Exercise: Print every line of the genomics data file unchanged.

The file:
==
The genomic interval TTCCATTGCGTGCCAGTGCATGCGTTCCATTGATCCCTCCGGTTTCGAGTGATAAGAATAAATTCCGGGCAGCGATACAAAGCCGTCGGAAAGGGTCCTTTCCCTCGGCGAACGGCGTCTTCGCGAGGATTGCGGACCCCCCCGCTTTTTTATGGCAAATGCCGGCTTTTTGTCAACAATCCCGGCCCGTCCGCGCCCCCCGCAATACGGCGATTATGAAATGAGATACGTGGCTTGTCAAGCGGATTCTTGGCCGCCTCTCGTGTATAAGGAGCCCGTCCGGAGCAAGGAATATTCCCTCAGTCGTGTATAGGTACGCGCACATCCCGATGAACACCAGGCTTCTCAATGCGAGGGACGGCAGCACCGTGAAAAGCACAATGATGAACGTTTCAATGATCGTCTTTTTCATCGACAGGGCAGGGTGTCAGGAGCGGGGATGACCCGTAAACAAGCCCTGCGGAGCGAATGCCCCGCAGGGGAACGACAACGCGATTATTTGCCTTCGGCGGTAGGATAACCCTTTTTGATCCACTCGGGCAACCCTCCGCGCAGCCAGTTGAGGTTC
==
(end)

The genomic interval TTCCATTGCGTGCCAGTGCATGCGTTCCATTGATCCCTCCGGTTTCGAGTGATAAGAATAAATTCCGGGCAGCGATACAAAGCCGTCGGAAAGGGTCCTTTCCCTCGGCGAACGGCGTCTTCGCGAGGATTGCGGACCCCCCCGCTTTTTTATGGCAAATGCCGGCTTTTTGTCAACAATCCCGGCCCGTCCGCGCCCCCCGCAATACGGCGATTATGAAATGAGATACGTGGCTTGTCAAGCGGATTCTTGGCCGCCTCTCGTGTATAAGGAGCCCGTCCGGAGCAAGGAATATTCCCTCAGTCGTGTATAGGTACGCGCACATCCCGATGAACACCAGGCTTCTCAATGCGAGGGACGGCAGCACCGTGAAAAGCACAATGATGAACGTTTCAATGATCGTCTTTTTCATCGACAGGGCAGGGTGTCAGGAGCGGGGATGACCCGTAAACAAGCCCTGCGGAGCGAATGCCCCGCAGGGGAACGACAACGCGATTATTTGCCTTCGGCGGTAGGATAACCCTTTTTGATCCACTCGGGCAACCCTCCGCGCAGCCAGTTGAGGTTC